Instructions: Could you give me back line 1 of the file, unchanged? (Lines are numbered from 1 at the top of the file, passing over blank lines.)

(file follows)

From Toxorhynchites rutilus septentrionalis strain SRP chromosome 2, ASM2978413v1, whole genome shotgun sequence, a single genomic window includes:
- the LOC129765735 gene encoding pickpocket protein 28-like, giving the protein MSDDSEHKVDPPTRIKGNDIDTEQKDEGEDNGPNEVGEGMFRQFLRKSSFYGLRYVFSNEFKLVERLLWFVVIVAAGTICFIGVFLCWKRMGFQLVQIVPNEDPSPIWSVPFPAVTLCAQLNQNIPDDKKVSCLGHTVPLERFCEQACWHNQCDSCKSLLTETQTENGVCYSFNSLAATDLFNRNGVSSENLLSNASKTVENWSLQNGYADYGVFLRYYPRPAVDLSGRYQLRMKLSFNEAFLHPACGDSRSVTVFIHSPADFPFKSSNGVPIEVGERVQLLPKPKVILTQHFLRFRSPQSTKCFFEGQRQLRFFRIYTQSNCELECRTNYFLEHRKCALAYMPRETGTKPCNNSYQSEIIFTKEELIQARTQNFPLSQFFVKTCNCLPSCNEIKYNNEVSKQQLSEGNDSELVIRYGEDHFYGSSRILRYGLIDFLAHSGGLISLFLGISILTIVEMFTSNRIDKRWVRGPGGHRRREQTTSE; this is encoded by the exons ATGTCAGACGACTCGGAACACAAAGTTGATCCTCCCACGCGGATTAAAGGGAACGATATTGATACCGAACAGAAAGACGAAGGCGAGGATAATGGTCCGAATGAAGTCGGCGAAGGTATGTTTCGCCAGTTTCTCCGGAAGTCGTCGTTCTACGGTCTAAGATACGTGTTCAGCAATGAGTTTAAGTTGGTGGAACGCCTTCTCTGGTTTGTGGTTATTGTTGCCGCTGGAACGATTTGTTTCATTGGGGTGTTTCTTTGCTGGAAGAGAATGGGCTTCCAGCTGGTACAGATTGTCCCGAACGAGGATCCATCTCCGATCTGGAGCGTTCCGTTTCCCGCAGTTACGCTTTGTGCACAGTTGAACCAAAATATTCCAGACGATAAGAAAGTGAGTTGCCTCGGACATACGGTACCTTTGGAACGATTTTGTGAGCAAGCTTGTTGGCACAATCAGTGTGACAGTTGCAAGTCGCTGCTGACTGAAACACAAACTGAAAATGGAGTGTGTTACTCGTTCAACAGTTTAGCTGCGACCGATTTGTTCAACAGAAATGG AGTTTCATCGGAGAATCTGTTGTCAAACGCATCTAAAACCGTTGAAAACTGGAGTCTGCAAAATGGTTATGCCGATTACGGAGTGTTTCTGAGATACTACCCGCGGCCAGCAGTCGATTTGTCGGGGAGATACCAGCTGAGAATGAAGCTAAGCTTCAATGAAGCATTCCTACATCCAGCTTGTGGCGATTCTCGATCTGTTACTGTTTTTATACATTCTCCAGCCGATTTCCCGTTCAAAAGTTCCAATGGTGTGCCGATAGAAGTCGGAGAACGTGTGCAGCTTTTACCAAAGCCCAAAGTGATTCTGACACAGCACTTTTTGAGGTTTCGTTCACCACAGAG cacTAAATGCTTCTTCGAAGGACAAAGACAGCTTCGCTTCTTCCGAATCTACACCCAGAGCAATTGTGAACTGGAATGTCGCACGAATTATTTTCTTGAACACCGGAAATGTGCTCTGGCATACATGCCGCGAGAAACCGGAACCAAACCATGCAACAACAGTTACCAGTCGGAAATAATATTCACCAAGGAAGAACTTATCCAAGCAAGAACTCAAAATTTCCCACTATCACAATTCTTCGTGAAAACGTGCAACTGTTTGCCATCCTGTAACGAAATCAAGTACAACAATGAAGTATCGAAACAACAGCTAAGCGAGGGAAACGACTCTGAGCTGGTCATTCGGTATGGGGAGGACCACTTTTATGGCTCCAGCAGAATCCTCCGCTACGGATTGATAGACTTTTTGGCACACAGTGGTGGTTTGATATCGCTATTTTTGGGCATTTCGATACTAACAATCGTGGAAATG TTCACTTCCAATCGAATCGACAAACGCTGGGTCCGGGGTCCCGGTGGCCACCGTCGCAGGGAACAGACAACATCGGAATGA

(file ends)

From Toxorhynchites rutilus septentrionalis strain SRP chromosome 2, ASM2978413v1, whole genome shotgun sequence, a single genomic window includes: